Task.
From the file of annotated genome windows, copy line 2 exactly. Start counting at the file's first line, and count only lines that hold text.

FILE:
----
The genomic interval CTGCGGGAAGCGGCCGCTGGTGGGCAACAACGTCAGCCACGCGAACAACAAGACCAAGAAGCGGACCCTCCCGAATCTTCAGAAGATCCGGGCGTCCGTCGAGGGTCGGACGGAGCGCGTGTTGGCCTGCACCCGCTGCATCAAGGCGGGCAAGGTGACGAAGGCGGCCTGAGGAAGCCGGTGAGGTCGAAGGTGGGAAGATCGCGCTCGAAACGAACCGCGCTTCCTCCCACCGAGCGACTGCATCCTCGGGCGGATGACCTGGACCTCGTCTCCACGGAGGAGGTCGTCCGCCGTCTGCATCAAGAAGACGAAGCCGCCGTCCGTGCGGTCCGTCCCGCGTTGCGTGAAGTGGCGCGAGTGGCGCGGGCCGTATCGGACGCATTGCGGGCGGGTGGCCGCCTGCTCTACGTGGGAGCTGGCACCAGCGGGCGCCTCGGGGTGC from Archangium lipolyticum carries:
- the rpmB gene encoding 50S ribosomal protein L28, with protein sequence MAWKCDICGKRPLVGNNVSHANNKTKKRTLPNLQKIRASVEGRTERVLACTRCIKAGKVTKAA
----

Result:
- the rpmB gene encoding 50S ribosomal protein L28, with protein sequence MAWKCDICGKRPLVGNNVSHANNKTKKRTLPNLQKIRASVEGRTERVLACTRCIKAGKVTKAA